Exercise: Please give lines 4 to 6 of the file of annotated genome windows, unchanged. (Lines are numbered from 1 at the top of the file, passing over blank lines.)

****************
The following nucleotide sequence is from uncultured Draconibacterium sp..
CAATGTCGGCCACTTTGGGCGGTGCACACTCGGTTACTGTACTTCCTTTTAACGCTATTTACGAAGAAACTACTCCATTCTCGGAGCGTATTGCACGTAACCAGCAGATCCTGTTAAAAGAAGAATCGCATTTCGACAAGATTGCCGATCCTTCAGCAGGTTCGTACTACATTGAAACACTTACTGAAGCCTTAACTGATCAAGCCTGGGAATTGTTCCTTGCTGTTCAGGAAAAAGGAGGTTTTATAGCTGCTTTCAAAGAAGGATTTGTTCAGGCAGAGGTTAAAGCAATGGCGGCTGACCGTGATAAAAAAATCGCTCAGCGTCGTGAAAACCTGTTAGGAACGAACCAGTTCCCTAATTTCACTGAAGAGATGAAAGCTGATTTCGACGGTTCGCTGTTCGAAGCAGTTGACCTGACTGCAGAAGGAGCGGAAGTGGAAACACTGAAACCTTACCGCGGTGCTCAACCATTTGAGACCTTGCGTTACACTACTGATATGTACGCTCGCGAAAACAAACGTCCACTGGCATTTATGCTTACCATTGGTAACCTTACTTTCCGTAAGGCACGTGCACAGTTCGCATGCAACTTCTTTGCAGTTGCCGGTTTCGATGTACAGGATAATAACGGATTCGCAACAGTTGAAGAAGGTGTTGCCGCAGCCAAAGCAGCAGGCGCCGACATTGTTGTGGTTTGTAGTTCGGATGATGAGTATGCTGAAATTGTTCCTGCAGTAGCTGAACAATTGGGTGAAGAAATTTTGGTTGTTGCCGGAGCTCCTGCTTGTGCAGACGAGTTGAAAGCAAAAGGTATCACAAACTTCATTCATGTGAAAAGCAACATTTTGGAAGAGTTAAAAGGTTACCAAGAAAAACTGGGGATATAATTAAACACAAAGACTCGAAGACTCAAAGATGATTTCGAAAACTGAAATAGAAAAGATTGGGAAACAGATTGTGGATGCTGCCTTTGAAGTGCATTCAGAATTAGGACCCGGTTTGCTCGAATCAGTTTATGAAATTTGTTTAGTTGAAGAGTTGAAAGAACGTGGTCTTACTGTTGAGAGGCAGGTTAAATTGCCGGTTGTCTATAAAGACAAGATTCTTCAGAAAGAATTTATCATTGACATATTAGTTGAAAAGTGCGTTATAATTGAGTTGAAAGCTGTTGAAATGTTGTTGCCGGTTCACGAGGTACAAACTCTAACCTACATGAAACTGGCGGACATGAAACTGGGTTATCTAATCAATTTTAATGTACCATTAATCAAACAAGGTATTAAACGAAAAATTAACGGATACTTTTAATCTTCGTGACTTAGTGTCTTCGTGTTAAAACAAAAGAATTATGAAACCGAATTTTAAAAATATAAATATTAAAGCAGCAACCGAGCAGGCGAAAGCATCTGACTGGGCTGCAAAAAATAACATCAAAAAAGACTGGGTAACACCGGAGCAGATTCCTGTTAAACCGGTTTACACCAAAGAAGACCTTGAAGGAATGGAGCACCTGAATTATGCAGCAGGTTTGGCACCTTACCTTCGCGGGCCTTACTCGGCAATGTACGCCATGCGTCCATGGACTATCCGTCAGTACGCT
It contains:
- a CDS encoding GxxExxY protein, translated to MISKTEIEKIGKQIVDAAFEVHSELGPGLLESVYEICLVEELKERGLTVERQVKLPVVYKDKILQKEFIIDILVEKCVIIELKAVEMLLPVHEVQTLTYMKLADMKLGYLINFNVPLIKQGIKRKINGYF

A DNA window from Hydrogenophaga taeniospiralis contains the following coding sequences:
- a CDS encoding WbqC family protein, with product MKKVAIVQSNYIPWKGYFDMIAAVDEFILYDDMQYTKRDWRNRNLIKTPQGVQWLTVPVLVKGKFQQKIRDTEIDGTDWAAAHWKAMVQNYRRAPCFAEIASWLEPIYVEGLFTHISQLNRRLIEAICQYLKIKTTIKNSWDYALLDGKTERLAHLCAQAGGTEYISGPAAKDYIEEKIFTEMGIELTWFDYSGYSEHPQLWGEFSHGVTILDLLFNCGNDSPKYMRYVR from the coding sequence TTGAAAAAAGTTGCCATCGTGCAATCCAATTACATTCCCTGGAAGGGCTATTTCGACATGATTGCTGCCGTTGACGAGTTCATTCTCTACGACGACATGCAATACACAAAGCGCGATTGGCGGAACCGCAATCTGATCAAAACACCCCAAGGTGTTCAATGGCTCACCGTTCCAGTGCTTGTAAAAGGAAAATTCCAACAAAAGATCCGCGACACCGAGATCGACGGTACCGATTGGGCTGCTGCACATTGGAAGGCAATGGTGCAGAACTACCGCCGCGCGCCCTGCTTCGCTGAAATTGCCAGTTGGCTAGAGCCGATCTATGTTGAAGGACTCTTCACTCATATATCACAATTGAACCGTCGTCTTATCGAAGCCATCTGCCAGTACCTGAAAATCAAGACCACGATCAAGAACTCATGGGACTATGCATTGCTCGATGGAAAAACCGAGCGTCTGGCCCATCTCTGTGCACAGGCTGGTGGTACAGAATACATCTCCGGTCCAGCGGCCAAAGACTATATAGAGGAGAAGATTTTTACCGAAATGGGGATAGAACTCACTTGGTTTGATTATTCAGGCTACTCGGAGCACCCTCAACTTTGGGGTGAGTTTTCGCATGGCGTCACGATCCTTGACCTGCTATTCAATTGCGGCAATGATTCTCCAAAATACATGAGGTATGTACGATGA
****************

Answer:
- a CDS encoding GxxExxY protein, translated to MISKTEIEKIGKQIVDAAFEVHSELGPGLLESVYEICLVEELKERGLTVERQVKLPVVYKDKILQKEFIIDILVEKCVIIELKAVEMLLPVHEVQTLTYMKLADMKLGYLINFNVPLIKQGIKRKINGYF

A DNA window from Hydrogenophaga taeniospiralis contains the following coding sequences:
- a CDS encoding WbqC family protein, with product MKKVAIVQSNYIPWKGYFDMIAAVDEFILYDDMQYTKRDWRNRNLIKTPQGVQWLTVPVLVKGKFQQKIRDTEIDGTDWAAAHWKAMVQNYRRAPCFAEIASWLEPIYVEGLFTHISQLNRRLIEAICQYLKIKTTIKNSWDYALLDGKTERLAHLCAQAGGTEYISGPAAKDYIEEKIFTEMGIELTWFDYSGYSEHPQLWGEFSHGVTILDLLFNCGNDSPKYMRYVR from the coding sequence TTGAAAAAAGTTGCCATCGTGCAATCCAATTACATTCCCTGGAAGGGCTATTTCGACATGATTGCTGCCGTTGACGAGTTCATTCTCTACGACGACATGCAATACACAAAGCGCGATTGGCGGAACCGCAATCTGATCAAAACACCCCAAGGTGTTCAATGGCTCACCGTTCCAGTGCTTGTAAAAGGAAAATTCCAACAAAAGATCCGCGACACCGAGATCGACGGTACCGATTGGGCTGCTGCACATTGGAAGGCAATGGTGCAGAACTACCGCCGCGCGCCCTGCTTCGCTGAAATTGCCAGTTGGCTAGAGCCGATCTATGTTGAAGGACTCTTCACTCATATATCACAATTGAACCGTCGTCTTATCGAAGCCATCTGCCAGTACCTGAAAATCAAGACCACGATCAAGAACTCATGGGACTATGCATTGCTCGATGGAAAAACCGAGCGTCTGGCCCATCTCTGTGCACAGGCTGGTGGTACAGAATACATCTCCGGTCCAGCGGCCAAAGACTATATAGAGGAGAAGATTTTTACCGAAATGGGGATAGAACTCACTTGGTTTGATTATTCAGGCTACTCGGAGCACCCTCAACTTTGGGGTGAGTTTTCGCATGGCGTCACGATCCTTGACCTGCTATTCAATTGCGGCAATGATTCTCCAAAATACATGAGGTATGTACGATGA